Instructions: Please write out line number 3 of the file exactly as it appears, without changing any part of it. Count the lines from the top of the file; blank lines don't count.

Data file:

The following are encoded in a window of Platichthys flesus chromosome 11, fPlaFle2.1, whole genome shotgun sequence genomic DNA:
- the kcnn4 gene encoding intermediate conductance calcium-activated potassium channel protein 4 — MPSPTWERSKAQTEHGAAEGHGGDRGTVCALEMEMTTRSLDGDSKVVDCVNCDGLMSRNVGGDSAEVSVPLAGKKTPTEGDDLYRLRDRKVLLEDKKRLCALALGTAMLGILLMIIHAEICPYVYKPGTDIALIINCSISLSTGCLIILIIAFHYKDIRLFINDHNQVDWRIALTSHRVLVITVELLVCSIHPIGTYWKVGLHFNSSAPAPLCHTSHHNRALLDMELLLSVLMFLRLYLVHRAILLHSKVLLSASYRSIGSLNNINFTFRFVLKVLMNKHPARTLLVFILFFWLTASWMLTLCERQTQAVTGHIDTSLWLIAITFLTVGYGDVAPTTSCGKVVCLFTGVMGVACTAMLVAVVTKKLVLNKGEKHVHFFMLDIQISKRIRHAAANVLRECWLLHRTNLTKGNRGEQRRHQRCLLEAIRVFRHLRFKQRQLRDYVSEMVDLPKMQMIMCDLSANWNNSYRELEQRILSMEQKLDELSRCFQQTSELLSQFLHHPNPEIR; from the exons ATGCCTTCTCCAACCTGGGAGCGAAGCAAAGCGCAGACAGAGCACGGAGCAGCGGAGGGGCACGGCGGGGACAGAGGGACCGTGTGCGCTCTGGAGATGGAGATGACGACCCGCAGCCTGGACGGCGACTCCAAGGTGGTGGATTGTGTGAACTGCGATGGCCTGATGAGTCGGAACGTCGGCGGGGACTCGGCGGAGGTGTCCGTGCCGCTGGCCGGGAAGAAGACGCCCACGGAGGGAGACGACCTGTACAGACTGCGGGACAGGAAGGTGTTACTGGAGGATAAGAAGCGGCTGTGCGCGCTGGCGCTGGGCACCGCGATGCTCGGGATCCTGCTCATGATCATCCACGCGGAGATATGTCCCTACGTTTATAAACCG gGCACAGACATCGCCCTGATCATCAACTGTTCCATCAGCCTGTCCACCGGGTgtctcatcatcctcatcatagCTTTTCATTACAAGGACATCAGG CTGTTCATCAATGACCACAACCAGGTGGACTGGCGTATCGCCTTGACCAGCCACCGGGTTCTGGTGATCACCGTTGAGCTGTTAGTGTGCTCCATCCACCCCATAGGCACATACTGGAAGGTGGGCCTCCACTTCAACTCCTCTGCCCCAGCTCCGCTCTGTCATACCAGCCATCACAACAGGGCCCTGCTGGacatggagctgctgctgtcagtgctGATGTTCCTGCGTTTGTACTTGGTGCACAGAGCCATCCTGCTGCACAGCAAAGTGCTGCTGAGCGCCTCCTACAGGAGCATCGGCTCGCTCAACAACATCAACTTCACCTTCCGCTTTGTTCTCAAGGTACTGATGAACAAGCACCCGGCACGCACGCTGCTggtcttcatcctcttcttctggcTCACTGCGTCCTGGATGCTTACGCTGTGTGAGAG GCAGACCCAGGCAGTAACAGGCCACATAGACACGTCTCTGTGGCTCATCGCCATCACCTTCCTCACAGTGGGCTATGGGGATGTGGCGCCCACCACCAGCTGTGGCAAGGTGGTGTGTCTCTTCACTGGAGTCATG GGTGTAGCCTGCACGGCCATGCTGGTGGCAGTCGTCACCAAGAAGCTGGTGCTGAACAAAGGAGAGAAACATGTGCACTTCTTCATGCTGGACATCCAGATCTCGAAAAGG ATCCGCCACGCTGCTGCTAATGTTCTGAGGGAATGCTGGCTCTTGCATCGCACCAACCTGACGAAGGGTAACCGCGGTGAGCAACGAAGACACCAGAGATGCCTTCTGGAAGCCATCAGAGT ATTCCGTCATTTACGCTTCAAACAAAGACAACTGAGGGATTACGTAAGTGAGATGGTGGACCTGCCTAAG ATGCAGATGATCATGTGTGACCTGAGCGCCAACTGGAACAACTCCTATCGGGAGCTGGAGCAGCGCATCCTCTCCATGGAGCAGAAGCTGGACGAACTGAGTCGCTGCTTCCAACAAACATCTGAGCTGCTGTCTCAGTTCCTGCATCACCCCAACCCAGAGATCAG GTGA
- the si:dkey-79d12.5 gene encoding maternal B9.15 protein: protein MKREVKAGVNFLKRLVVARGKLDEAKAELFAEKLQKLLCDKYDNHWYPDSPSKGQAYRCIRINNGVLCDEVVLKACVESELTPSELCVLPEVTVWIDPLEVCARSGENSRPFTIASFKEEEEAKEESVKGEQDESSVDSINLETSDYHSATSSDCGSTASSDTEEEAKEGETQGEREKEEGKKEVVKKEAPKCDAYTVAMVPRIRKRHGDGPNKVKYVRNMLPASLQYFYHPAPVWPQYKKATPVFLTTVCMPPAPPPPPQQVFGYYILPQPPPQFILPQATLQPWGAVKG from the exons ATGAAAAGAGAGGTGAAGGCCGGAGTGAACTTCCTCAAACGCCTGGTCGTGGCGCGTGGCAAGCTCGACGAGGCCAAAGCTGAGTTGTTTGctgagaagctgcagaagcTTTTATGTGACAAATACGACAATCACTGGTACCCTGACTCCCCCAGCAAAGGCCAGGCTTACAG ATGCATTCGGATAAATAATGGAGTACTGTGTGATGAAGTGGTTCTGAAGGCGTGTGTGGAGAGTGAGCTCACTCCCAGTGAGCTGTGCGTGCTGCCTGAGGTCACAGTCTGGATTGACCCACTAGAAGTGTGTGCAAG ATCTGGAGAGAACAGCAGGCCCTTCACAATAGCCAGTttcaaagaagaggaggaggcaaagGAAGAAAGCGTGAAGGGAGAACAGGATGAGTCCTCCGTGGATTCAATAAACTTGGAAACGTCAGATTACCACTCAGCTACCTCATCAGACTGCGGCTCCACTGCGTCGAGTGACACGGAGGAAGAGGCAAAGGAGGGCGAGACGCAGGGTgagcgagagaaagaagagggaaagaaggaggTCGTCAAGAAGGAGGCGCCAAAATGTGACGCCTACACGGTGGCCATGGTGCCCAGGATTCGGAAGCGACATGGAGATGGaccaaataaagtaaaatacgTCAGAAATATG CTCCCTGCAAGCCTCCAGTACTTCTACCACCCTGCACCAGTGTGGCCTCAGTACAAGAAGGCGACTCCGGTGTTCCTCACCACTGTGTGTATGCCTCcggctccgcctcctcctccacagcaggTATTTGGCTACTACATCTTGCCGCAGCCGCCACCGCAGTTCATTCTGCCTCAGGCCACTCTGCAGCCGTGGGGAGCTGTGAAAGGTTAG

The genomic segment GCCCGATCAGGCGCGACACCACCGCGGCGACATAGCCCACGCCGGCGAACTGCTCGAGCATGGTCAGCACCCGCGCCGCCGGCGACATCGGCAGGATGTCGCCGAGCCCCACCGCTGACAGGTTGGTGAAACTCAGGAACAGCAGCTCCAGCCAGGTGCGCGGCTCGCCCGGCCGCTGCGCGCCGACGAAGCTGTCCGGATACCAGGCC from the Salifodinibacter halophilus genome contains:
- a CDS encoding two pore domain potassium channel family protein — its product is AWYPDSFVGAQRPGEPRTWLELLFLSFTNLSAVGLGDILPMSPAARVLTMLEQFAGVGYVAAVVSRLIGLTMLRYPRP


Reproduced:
- the si:dkey-79d12.5 gene encoding maternal B9.15 protein: protein MKREVKAGVNFLKRLVVARGKLDEAKAELFAEKLQKLLCDKYDNHWYPDSPSKGQAYRCIRINNGVLCDEVVLKACVESELTPSELCVLPEVTVWIDPLEVCARSGENSRPFTIASFKEEEEAKEESVKGEQDESSVDSINLETSDYHSATSSDCGSTASSDTEEEAKEGETQGEREKEEGKKEVVKKEAPKCDAYTVAMVPRIRKRHGDGPNKVKYVRNMLPASLQYFYHPAPVWPQYKKATPVFLTTVCMPPAPPPPPQQVFGYYILPQPPPQFILPQATLQPWGAVKG from the exons ATGAAAAGAGAGGTGAAGGCCGGAGTGAACTTCCTCAAACGCCTGGTCGTGGCGCGTGGCAAGCTCGACGAGGCCAAAGCTGAGTTGTTTGctgagaagctgcagaagcTTTTATGTGACAAATACGACAATCACTGGTACCCTGACTCCCCCAGCAAAGGCCAGGCTTACAG ATGCATTCGGATAAATAATGGAGTACTGTGTGATGAAGTGGTTCTGAAGGCGTGTGTGGAGAGTGAGCTCACTCCCAGTGAGCTGTGCGTGCTGCCTGAGGTCACAGTCTGGATTGACCCACTAGAAGTGTGTGCAAG ATCTGGAGAGAACAGCAGGCCCTTCACAATAGCCAGTttcaaagaagaggaggaggcaaagGAAGAAAGCGTGAAGGGAGAACAGGATGAGTCCTCCGTGGATTCAATAAACTTGGAAACGTCAGATTACCACTCAGCTACCTCATCAGACTGCGGCTCCACTGCGTCGAGTGACACGGAGGAAGAGGCAAAGGAGGGCGAGACGCAGGGTgagcgagagaaagaagagggaaagaaggaggTCGTCAAGAAGGAGGCGCCAAAATGTGACGCCTACACGGTGGCCATGGTGCCCAGGATTCGGAAGCGACATGGAGATGGaccaaataaagtaaaatacgTCAGAAATATG CTCCCTGCAAGCCTCCAGTACTTCTACCACCCTGCACCAGTGTGGCCTCAGTACAAGAAGGCGACTCCGGTGTTCCTCACCACTGTGTGTATGCCTCcggctccgcctcctcctccacagcaggTATTTGGCTACTACATCTTGCCGCAGCCGCCACCGCAGTTCATTCTGCCTCAGGCCACTCTGCAGCCGTGGGGAGCTGTGAAAGGTTAG